Friday, 3 June 2011

CRM is dead... long live PRM!

Customer Relationship Management (CRM) is a term which has long been used in sales and marketing circles to describe a methodology for acquiring, retaining and deepening customer relationships through targeted, personalised communications.

Or to put it more eloquently, Wikipedia defines CRM as:

“... a widely-implemented strategy for managing a company’s interactions with customers, clients and sales prospects. It involves using technology to organize, automate, and synchronize business processes.”

Wikipedia also highlights that the overall goal of CRM activities is fourfold:
Firstly; to locate, attract and secure new clients
Secondly; to cultivate and retain existing clients
Thirdly; to bring former clients back to the business, and...
Fourthly; to reduce marketing and client servicing costs.

Where this definition differs from our own is that it focuses on the use of technology to achieve the end goals. Whilst we don’t necessarily disagree with this, at EWA we prefer to focus on the overall ‘CRM ethos’ i.e. how can we help our clients to get closer to their customers through the use of CRM led techniques and appropriate technology rather than thinking of CRM technology as being the panacea to all customer communication challenges. Customer Relationship Management technology is only ever as good as the people who use it and the data that goes in.

A conversation along these lines with a client recently sparked a new idea (and I must say it was hers not mine, so well done Talia at Wilshire Farm Foods!), shouldn’t we be thinking about Personal Relationship Management (PRM) and not just an all encompassing approach to customer management?

The Holy Grail for marketers has always been to properly, completely understand what makes customers tick and then use this information to talk to them about (and ultimately sell) products which are of interest. The practice of CRM goes some way to achieving this, but ‘traditional’ methods can still lump people together into segments which share broadly similar characteristics. Marketers will then often fall foul of sending communications via the channel that best suits them (or is the cheapest) and not necessarily the one which their customers prefer.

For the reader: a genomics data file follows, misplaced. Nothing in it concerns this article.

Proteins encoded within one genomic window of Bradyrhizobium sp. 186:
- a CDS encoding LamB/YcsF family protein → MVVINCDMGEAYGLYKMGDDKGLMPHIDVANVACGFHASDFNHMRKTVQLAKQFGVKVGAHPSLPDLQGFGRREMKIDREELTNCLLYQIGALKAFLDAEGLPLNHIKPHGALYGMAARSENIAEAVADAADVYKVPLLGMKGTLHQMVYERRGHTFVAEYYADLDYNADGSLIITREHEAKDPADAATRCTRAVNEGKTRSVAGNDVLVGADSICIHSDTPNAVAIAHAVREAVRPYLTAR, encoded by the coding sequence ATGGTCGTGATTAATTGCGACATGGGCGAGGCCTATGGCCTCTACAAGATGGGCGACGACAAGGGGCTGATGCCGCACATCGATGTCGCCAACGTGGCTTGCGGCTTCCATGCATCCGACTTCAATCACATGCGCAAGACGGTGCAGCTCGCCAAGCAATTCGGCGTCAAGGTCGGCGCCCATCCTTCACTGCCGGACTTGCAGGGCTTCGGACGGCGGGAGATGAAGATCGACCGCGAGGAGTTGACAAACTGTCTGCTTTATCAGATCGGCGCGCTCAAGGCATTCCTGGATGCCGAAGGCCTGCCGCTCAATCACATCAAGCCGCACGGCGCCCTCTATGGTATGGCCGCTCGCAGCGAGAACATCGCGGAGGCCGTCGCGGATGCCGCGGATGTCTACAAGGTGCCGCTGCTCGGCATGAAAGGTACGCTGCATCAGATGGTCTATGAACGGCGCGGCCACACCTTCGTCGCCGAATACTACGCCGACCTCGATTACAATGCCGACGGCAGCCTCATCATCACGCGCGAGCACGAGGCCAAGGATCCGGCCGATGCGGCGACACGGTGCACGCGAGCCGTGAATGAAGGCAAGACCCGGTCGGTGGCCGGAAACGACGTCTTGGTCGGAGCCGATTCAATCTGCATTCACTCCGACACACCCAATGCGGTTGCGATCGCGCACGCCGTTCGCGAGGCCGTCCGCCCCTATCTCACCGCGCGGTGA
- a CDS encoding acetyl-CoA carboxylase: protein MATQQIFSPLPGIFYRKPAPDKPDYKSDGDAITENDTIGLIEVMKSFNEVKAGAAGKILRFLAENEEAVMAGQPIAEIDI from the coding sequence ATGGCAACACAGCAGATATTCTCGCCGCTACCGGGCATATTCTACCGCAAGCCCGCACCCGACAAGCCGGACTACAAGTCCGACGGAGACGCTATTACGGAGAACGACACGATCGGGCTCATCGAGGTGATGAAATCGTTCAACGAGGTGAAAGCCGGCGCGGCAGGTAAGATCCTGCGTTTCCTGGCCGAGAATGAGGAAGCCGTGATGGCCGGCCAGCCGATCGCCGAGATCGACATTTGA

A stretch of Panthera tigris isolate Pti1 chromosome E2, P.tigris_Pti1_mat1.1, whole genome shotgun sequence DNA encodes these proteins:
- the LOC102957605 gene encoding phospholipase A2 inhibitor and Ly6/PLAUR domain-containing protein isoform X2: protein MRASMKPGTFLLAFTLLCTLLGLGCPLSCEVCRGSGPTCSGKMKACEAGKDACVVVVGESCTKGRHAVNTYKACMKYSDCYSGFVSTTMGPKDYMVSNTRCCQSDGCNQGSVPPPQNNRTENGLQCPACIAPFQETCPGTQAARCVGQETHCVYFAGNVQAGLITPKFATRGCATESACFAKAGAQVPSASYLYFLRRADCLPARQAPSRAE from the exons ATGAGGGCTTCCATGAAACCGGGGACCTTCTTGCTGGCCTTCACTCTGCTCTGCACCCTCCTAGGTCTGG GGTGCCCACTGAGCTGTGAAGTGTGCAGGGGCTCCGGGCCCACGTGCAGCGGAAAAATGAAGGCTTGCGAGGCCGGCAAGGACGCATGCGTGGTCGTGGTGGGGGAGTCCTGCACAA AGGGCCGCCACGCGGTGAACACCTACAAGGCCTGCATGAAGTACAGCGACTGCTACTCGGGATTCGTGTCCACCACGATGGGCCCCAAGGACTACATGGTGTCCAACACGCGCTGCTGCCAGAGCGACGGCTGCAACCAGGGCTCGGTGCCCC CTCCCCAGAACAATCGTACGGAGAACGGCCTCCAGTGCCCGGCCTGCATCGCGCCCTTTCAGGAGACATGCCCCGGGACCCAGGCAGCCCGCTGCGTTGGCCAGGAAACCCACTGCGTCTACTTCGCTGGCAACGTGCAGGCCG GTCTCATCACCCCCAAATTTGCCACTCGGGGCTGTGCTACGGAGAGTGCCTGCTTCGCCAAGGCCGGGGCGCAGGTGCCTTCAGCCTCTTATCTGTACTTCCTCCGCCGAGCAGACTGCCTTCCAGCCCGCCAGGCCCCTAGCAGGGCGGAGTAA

So what we’d like to advocate is a shift in mindset to a PRM approach – essentially each and every customer communication should adhere to the 3 Relevances:
  • Relevance of channel
  • Relevance of message
  • Relevance of timing
If a communication can be sent at the right time, talking about things of interest via the right means it will ultimately improve customer relationships and remove the annoyance factor of untargeted, irrelevant marketing, something which is often underestimated in terms of negative brand impact.

And the technology to achieve this already in place, the integration of CRM systems and email marketing together with customer insight have brought customer communications on in leaps and bounds - Amazon is a fantastic example of this and how to use customer data to achieve highly personalised marketing. We’ve all spent more than we intended on Amazon as a result of their very sophisticated cross sell and up sell messaging (or is that just me?!)

So there you have it, it’s all about Personal Relationship Management and truly treating customers as individuals. We’d be interested to hear your thoughts on this: is it just a utopian dream or can technology coupled with the right approach deliver the returns we’re all after?

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